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What is lunar eclipse and how does it occur?

Lunar Eclipse takes place when Earth comes in between the Moon and the Sun. It is also known as Chandra Grahan. On 16 and 17 July, 2019 partial lunar eclipse will take place and it will be visible in various parts of the world including India. On 21 January, 2019 last lunar eclipse took place and next lunar eclipse will be visible on 26 May, 2021. Do you know what is partial lunar eclipse, types of lunar eclipse and how does it occur? Let us find out!    
Jul 16, 2019 19:23 IST
Lunar Eclipse and its types

Partial Lunar Eclipse will be visible on 16 and 17 July, 2019 in most of the parts of Asia, Europe, Africa, Australia and South America. Do you know that after 149 years, the Lunar Eclipse or Chandra Grahan will coincide with Guru Purnima on 16 July, 2019?

What is Lunar Eclipse?

As we know that the moon does not have its own light it shines because its surface reflects the rays of the Sun. A lunar eclipse occur when Earth comes in between the Sun and the Moon. As a result it blocks the rays of the Sun directly reaching the Moon. It happens at Full Moon.

Types of Lunar Eclipse?       

There are three types of Lunar eclipse: Total Lunar Eclipse, Partial Lunar Eclipse and Penumbral Lunar Eclipse.

Total Lunar Eclipse: It occurs when the entire moon passes through the Earth's umbra shadow. At this time moon will be in deep orange colour.

Partial Lunar Eclipse: It occurs when a portion of the Moon passes through Earth's umbral shadow. It depends upon the size of the eclipse that it will be dark red or rust colour, or simply a charcoal grey may also appear on the shadowed portion of the lunar surface. Also, this type of visual effect can be seen during the partial phases before and after a total lunar eclipse.

Penumbral Lunar Eclipse: It occurs when the Moon passes through earth's penumbral shadow. In this type of eclipse, none of the lunar surface is completely shaded by Earth's umbra. Instead, the slightest dim near the lunar limb closest to the umbra can be seen. When at least half of the Moon enters the penumbra, then we can see the penumbral lunar eclipse.

What is Super Blue Blood Moon?

Let us tell you that during a penumbral eclipse, an astronaut on the surface of the Moon would see a partial solar eclipse, with the Earth blocking a portion of the Sun's disk. During total and partial lunar eclipses, the astronaut will see the total solar eclipses, with the Earth masking the entire Sun which includes corona at maximum.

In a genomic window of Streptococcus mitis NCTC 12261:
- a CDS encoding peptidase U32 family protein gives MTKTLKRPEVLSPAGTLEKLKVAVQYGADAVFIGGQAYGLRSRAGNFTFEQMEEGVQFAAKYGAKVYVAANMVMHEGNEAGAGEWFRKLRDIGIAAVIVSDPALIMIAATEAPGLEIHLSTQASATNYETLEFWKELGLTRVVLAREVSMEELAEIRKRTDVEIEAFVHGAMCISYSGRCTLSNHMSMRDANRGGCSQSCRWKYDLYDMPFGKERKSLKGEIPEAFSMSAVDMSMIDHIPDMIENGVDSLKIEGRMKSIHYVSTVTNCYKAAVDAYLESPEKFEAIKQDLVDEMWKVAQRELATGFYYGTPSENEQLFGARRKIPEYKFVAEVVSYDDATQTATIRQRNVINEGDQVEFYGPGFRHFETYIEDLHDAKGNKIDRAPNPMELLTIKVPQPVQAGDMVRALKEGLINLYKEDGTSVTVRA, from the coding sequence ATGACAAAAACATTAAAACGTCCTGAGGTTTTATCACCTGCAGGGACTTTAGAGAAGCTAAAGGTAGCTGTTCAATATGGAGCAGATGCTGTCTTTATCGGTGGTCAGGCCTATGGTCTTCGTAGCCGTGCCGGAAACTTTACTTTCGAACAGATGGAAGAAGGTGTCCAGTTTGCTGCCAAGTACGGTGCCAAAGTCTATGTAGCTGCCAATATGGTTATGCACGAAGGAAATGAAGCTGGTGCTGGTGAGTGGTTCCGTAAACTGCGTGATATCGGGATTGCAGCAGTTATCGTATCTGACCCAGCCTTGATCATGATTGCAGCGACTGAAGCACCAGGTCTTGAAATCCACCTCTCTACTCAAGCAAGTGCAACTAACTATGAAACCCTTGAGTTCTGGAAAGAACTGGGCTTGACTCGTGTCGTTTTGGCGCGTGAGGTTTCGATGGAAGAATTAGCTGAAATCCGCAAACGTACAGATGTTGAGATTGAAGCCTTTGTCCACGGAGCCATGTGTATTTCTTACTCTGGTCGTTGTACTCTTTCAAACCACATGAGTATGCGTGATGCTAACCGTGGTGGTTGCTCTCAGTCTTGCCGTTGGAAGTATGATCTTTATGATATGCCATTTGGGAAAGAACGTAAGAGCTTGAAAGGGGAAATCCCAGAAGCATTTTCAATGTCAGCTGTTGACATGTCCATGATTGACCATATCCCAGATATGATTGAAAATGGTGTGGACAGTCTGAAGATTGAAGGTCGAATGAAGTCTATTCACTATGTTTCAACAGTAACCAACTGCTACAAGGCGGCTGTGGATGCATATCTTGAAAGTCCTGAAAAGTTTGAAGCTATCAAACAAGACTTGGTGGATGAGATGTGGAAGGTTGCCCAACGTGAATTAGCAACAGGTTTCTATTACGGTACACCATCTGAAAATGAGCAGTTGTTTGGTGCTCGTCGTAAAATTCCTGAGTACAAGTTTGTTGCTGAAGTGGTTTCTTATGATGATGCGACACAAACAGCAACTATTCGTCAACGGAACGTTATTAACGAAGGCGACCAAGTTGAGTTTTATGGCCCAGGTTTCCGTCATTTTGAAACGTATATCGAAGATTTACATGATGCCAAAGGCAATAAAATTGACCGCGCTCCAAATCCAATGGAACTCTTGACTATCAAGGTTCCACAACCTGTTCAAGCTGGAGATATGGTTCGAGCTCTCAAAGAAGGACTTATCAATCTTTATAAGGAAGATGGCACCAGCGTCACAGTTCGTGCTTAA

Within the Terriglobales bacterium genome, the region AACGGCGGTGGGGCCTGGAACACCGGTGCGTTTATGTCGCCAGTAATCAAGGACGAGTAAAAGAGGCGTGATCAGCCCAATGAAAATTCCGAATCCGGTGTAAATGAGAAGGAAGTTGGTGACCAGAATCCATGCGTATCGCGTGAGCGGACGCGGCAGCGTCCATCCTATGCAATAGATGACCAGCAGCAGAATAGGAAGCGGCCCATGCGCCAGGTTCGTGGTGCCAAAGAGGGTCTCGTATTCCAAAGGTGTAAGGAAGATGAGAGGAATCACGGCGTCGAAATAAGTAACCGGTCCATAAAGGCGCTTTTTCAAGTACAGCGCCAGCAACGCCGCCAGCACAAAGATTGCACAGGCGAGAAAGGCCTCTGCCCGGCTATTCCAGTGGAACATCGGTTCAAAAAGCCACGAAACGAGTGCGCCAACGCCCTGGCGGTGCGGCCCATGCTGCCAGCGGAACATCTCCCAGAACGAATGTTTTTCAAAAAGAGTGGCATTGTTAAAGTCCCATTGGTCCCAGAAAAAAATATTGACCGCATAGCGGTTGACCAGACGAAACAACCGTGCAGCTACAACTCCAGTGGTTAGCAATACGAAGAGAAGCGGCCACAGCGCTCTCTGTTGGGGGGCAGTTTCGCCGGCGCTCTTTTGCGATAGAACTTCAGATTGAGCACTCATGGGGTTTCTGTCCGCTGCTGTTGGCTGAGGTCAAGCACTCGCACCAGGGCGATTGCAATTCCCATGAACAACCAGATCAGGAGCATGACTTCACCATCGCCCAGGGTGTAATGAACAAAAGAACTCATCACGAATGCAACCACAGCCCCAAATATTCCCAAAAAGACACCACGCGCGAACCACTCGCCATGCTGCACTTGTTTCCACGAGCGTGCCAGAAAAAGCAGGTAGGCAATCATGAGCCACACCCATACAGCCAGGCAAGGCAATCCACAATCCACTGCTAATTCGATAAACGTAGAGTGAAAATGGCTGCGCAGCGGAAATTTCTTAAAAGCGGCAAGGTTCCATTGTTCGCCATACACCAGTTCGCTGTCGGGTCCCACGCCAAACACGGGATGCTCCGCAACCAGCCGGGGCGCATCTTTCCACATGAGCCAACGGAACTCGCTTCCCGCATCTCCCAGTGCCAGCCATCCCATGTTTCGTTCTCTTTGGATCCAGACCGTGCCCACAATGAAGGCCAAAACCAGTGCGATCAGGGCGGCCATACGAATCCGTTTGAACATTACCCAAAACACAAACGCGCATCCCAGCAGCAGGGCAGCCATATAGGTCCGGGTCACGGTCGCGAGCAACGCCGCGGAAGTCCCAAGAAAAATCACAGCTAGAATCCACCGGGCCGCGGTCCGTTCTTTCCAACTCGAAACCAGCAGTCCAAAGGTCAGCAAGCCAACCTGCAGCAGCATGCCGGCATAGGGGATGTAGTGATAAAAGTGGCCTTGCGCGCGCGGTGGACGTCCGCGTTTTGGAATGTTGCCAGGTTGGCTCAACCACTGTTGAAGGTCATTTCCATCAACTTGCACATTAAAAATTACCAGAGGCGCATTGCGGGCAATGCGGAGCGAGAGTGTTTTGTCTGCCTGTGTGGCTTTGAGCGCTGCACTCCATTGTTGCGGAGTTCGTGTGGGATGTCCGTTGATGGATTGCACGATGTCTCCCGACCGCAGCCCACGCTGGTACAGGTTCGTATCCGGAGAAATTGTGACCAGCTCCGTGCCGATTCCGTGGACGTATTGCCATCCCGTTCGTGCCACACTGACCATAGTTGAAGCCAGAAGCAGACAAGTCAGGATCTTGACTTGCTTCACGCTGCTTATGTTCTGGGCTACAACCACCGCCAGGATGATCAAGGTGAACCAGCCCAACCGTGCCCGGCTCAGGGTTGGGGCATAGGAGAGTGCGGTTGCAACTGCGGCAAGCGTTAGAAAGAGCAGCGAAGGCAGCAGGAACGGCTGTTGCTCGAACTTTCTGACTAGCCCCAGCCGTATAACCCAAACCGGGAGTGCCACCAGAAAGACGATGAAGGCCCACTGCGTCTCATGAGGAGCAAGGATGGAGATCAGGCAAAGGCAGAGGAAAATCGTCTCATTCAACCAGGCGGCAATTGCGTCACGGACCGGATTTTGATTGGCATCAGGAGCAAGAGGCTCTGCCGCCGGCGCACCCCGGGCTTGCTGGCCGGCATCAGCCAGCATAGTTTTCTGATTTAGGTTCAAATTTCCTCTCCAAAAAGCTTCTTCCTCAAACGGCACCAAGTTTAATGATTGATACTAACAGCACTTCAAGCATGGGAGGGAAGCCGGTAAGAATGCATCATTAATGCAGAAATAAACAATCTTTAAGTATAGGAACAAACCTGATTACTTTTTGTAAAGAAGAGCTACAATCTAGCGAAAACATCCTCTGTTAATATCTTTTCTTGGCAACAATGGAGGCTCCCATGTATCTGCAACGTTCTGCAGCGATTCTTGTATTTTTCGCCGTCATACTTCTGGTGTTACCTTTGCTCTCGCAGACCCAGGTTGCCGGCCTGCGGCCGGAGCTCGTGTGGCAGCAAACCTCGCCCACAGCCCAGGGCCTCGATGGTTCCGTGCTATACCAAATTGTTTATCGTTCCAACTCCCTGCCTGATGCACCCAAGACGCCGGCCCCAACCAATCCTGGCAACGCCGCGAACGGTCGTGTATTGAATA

What are the stages of Partial Lunar Eclipse?

It is not necessary that partial lunar eclipse happen at every Full Moon night because of the inclination of the Moon's orbital plane. The orbital plane of the Moon around the Earth is inclined at an angle of 5 degree to the Earth's orbital plane that is elliptic around the Sun. The points where the two orbital planes meet are known as lunar nodes. So, lunar eclipses occur when the Moon is near a node at Full Moon.

- Penumbral eclipse begins: The penumbra of the Earth starts covering the surface of the Moon.

- Partial Eclipse begins: The umbra part of the Earths starts moving over the Moon.

- Maximum Eclipse: The umbra of the Earth covers the largest part of the Moon.

- Partial Eclipse ends: The umbra of the Earth now no longer covers the Moon.

- Penumbral eclipse ends: The Earth now no longer cast a shadow on the Moon. This condition is the end of the eclipse.

Partial Lunar Eclipse 16 and 17 July, 2019: Time and Duration

Partial Lunar Eclipse will be visible on 16 and 17 July in some parts of the world and it will be the last lunar eclipse (partial or global) of 2019. On 17 July, 2019, the Moon will enter the penumbra at 12:13 am IST and will enter the umbra region at 1:31 am IST. At 3 am India time, the intensity of the partial lunar eclipse will be highest. This is the time when the largest chunk of the Moon will be covered by shadow of the Earth and will appear dark. At 4:29 am IST, the Moon will leave the umbra region which will mark the end of the partial lunar eclipse. The Moon will exit the penumbra region at 5:47 am IST as per NASA. The duration of the eclipse will be 2 hours, 57 minutes and 56 seconds.

According to the NASA's data, partial lunar eclipse of 17 July, the magnitude of the penumbral will be 1.7037 and the umbral will be 0.653.

How to watch Partial Lunar Eclipse?

It is easy to watch with naked eyes. Generally, you can see lunar eclipse without wearing any sort of protective glasses.

Do you know about upcoming 5 Partial Lunar Eclipses?

Date

Eclipse

Places where it will be visible

16-17 July, 2019

Partial Lunar Eclipse

Parts of Europe, parts of Asia, Australia, Africa, South/East North America, South America, Pacific, Atlantic, Indian Ocean, Antarctica

18-19 November, 2021

Partial Lunar Eclipse

Parts of Europe, parts of Asia, Australia, North/West Africa, North America, South America, Pacific, Atlantic, Indian Ocean, Arctic

28-29 October, 2023

Partial Lunar Eclipse

Europe, Asia, Australia, Africa, North America, North/East South America, Pacific, Atlantic, Indian Ocean, Arctic, Antarctica

17-18 September, 2024

Partial Lunar Eclipse

Europe, South/West Asia, Australia, Africa, North America, North/East South America, Pacific, Atlantic, Indian Ocean, Arctic, Antarctica

27-28 August 2026

Partial Lunar Eclipse

Parts of Europe, South/West Asia, Africa, Much of North America, South America, Pacific, Atlantic, Indian Ocean, Antarctica

 

So, now you may have come to know about Lunar Eclipse, its types, how does it occur and also about upcoming partial lunar eclipses.

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